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Good to the Last Drop: Percolation Through Hypercubic and Random Lattices for Integer, Fractional, and Fractal Dimensions

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Sarah J. Suddendorf

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2007

Percolation is the gradual movement of a liquid through a porous material, and
is of vast interest to both mathematicians and physicist. This thesis
investigates percolation in different dimensions through several computer
simulations that were written to collect the data. The difference between a top
flooded grid and a center flooded grid was investigated and was found to be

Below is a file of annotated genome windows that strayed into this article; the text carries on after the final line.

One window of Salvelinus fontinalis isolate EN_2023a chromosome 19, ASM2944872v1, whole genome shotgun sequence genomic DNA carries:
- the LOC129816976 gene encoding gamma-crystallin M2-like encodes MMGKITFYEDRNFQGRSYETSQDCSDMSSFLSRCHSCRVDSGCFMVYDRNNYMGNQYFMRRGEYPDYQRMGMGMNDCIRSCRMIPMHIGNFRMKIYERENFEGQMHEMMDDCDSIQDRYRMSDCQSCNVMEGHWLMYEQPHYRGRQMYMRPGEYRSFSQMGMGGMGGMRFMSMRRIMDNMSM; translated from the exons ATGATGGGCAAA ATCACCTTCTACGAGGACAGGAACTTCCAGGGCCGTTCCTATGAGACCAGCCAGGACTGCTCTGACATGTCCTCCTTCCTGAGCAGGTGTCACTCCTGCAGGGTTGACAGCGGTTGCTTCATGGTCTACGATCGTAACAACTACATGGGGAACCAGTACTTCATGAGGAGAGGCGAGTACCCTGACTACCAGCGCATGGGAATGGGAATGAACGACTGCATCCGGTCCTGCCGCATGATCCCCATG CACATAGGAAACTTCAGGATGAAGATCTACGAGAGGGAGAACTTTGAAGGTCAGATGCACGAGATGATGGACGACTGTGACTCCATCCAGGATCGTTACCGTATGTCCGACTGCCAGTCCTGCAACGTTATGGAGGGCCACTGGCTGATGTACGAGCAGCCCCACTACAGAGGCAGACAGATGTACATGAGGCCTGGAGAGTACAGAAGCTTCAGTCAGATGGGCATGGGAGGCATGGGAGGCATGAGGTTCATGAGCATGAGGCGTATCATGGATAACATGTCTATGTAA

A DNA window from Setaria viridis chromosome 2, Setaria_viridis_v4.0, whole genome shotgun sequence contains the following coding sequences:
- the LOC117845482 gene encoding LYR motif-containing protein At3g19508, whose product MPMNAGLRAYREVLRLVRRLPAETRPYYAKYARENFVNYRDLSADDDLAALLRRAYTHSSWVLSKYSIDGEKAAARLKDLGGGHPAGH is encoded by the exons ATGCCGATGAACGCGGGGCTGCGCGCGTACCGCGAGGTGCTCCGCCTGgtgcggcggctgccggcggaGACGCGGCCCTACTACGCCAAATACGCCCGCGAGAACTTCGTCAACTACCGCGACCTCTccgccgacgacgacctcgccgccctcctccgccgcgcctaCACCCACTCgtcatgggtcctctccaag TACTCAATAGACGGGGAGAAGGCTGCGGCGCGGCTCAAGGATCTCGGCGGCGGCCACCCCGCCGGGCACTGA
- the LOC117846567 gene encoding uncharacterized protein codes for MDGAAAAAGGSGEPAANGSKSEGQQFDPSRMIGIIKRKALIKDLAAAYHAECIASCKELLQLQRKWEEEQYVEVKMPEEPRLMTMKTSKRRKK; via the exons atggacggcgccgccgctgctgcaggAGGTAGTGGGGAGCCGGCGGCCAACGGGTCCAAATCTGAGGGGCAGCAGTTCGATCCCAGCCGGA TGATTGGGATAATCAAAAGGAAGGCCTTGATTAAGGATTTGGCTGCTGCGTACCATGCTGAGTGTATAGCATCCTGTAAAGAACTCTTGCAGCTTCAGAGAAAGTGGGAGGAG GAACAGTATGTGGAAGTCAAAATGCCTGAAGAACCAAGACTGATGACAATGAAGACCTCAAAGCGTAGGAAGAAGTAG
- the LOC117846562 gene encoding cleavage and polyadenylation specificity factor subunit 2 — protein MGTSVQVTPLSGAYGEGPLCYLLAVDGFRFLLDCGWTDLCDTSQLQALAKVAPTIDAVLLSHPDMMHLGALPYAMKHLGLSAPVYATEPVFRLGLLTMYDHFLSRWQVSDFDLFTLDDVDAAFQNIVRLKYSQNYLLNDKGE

negligible. The slope, or step size of the critical phenomena was studied and
found to have a dependence relation with the grid size. The critical
probabilities were found for integer dimensions from two through five. Fractal
and fractional dimensions were also investigated, and the critical probabilities
were found experimentally. Lastly, percolation was studied for a random grid. On
the random grid, the percolation probability did not only depend on the vacancy
probability, but rather it depended on two variables. Instead of finding a single
critical probability, there was a critical relationship between the two
variables. The data collected supports the theories predicted for the areas
studied of this thesis.